When that pre-conceived shot doesn’t happen

Bruce Little / landscape, photography / / 1 Comment / Like this

Having checked the tide times and sunrise time and angle earlier in the week, I thought that the best course of action this weekend would be to head inland to Turf Lock near Exeter. I had a pre-conceived shot in my head of the boats moored near the Turf Lock Hotel reflected in the still waters of the canal against a fiery sunrise sky. The weather forecast was looking touch and go all week, and on Friday night the forecast for Saturday morning looked bad (and that turned out to be a good forecast), with Sunday looking the best bet of the weekend. Come Saturday night the forecast had changed to overcast with the chance of rain so my hopes fell.

However, I woke up on Sunday morning at 5:30 and thought “what the hell”. I got out of bed and headed towards Exeter. Half way there I ran into rain and added “am I doing?” as a suffix to my previous exclamation. However, I persevered and got to Turf lock half an hour before sunrise, found a viewpoint clear of reeds, set up the tripod and waited. There was a clear sky above me and the earlier rain was staying to the North. Maybe I would be lucky. A bank of cloud on the horizon meant that it would be a while before the sun lit the scene.

As the sun rose, it became clear that my pre-conceived image wouldn’t happen. There was barely a colour in the sky to offset the steely grey. I fired off a few shots and liked the cold blue look in the LCD on the camera back. Then, as the water was dead still, I thought I’d break out the 10 stop ND filter and do a long exposure. I use a B+W 110 which is known to have a colour cast on the warm side of neutral so maybe the movement of the clouds and a bit of warmth might just work.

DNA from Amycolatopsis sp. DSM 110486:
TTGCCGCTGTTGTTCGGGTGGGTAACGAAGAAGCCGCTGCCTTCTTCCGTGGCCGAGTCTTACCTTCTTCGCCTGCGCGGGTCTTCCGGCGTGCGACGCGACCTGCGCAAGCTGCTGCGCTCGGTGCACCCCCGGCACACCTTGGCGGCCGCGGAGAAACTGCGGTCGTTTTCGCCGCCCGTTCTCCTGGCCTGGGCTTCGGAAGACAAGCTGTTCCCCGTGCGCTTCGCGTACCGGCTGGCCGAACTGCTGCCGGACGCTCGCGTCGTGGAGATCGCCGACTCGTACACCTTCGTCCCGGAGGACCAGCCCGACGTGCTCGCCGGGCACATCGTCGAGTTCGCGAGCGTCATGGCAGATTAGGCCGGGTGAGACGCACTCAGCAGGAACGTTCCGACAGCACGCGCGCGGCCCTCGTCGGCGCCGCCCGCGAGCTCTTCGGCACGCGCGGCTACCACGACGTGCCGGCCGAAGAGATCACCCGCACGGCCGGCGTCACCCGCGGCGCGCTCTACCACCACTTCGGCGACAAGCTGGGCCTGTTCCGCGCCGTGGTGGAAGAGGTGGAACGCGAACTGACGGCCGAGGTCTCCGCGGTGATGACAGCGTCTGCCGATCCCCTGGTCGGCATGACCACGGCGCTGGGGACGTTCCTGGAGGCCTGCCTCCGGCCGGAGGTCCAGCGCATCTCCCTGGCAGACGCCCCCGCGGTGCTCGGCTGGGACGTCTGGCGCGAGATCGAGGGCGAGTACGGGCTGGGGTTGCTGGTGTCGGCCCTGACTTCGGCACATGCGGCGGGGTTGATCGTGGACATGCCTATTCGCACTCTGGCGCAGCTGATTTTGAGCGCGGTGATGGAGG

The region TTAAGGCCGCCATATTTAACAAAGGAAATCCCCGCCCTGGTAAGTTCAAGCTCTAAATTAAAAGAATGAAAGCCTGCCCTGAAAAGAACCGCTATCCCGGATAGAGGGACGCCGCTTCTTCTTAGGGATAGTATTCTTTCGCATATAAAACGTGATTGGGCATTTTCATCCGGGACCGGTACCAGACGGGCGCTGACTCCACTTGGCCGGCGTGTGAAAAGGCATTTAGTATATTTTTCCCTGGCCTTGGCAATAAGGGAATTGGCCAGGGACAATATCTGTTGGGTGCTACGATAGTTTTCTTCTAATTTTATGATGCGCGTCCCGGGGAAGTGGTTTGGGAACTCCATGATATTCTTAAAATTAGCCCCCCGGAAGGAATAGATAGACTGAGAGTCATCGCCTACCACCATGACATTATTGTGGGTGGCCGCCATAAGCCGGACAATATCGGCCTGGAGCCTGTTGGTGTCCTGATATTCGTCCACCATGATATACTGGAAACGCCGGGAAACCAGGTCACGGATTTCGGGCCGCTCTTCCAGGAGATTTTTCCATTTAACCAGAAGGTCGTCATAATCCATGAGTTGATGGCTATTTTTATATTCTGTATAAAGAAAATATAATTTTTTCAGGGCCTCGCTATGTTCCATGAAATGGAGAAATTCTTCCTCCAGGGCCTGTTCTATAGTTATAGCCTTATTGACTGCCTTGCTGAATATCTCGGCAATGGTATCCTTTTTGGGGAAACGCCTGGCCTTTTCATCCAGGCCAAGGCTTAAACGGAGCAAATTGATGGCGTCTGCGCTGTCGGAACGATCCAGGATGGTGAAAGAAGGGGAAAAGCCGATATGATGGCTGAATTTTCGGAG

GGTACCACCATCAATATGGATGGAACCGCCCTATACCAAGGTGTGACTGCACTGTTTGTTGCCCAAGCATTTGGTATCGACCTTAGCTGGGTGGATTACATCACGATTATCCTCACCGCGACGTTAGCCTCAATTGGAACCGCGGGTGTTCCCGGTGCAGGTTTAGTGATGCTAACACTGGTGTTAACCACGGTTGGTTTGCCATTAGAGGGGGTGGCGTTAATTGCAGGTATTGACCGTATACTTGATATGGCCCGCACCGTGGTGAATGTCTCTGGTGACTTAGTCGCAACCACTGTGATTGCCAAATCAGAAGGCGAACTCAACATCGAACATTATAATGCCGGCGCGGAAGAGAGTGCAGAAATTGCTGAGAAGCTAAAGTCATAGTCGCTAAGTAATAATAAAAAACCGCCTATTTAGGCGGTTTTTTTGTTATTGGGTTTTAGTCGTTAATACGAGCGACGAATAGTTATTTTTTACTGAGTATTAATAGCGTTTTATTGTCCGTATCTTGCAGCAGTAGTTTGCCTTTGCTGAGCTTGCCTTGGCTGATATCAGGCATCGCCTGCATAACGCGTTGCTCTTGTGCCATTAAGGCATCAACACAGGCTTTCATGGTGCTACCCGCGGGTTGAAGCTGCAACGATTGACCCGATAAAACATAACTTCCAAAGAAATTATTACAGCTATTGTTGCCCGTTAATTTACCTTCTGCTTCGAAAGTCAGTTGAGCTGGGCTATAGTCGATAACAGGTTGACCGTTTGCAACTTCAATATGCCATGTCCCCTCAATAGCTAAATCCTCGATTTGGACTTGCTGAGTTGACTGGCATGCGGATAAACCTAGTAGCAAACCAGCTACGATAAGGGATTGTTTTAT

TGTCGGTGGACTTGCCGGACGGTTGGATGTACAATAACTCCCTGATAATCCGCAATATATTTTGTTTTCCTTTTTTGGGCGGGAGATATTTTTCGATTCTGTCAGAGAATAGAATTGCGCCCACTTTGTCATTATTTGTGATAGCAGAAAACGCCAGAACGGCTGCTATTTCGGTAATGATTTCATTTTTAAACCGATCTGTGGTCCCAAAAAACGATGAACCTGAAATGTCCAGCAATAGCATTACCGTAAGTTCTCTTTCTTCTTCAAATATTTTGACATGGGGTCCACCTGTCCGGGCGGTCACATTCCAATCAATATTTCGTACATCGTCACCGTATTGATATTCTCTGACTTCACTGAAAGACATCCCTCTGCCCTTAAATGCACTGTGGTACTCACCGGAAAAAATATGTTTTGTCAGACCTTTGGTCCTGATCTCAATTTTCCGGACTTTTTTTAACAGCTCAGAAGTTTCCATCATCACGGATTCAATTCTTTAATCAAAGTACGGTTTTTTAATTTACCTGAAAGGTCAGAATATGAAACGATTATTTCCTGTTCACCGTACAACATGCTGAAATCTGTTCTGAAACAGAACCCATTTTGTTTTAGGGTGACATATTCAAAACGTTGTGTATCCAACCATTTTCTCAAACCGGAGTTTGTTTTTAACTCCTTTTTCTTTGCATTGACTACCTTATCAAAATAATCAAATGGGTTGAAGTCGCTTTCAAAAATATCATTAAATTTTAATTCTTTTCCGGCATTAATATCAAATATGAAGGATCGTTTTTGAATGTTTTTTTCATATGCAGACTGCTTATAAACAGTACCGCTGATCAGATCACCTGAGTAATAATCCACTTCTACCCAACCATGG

The resuting images are below. I’ve left the coldish cast of the “standard” shot as I prefer it over a more neutral grey. The long exposure has had a none too subtle saturation boost in Lightroom but little other processing. Unfortunately the “dead still” water wasn’t, and that manifests itself in a slight movement of the boats in the 3 minute exposure. Neither of these images will find their way into my portfolio, but I think that they’re worthy of an airing.

Sunrise at Turf Lock. Standard exposure.
Sunrise at Turf Lock, 3 minute exposure

1 Comment

  1. Ann Courtney  —  3rd April 2011 at 18:04

    Definitely worthy of an airing. Mellow feel to the scene.

    Reply

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